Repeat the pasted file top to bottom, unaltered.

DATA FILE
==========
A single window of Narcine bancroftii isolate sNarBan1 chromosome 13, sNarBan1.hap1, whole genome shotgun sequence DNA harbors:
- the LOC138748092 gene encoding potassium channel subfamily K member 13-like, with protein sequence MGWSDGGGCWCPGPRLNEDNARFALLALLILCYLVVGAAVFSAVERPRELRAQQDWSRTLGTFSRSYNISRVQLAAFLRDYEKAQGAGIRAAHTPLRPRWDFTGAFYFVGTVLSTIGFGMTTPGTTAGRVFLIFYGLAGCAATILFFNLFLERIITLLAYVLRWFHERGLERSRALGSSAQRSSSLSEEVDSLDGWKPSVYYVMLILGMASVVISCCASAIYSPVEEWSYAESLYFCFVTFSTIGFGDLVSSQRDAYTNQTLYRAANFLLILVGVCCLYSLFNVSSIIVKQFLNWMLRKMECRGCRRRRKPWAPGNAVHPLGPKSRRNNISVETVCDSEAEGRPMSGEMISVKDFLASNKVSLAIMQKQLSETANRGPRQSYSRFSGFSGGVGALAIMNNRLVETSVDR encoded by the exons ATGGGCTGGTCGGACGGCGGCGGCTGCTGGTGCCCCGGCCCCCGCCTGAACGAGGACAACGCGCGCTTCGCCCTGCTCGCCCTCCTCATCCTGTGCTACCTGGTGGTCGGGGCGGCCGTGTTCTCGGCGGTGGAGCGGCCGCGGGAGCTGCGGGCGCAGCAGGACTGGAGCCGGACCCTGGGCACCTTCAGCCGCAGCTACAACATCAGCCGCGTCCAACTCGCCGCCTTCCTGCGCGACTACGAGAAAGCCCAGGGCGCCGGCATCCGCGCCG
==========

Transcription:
A single window of Narcine bancroftii isolate sNarBan1 chromosome 13, sNarBan1.hap1, whole genome shotgun sequence DNA harbors:
- the LOC138748092 gene encoding potassium channel subfamily K member 13-like, with protein sequence MGWSDGGGCWCPGPRLNEDNARFALLALLILCYLVVGAAVFSAVERPRELRAQQDWSRTLGTFSRSYNISRVQLAAFLRDYEKAQGAGIRAAHTPLRPRWDFTGAFYFVGTVLSTIGFGMTTPGTTAGRVFLIFYGLAGCAATILFFNLFLERIITLLAYVLRWFHERGLERSRALGSSAQRSSSLSEEVDSLDGWKPSVYYVMLILGMASVVISCCASAIYSPVEEWSYAESLYFCFVTFSTIGFGDLVSSQRDAYTNQTLYRAANFLLILVGVCCLYSLFNVSSIIVKQFLNWMLRKMECRGCRRRRKPWAPGNAVHPLGPKSRRNNISVETVCDSEAEGRPMSGEMISVKDFLASNKVSLAIMQKQLSETANRGPRQSYSRFSGFSGGVGALAIMNNRLVETSVDR encoded by the exons ATGGGCTGGTCGGACGGCGGCGGCTGCTGGTGCCCCGGCCCCCGCCTGAACGAGGACAACGCGCGCTTCGCCCTGCTCGCCCTCCTCATCCTGTGCTACCTGGTGGTCGGGGCGGCCGTGTTCTCGGCGGTGGAGCGGCCGCGGGAGCTGCGGGCGCAGCAGGACTGGAGCCGGACCCTGGGCACCTTCAGCCGCAGCTACAACATCAGCCGCGTCCAACTCGCCGCCTTCCTGCGCGACTACGAGAAAGCCCAGGGCGCCGGCATCCGCGCCG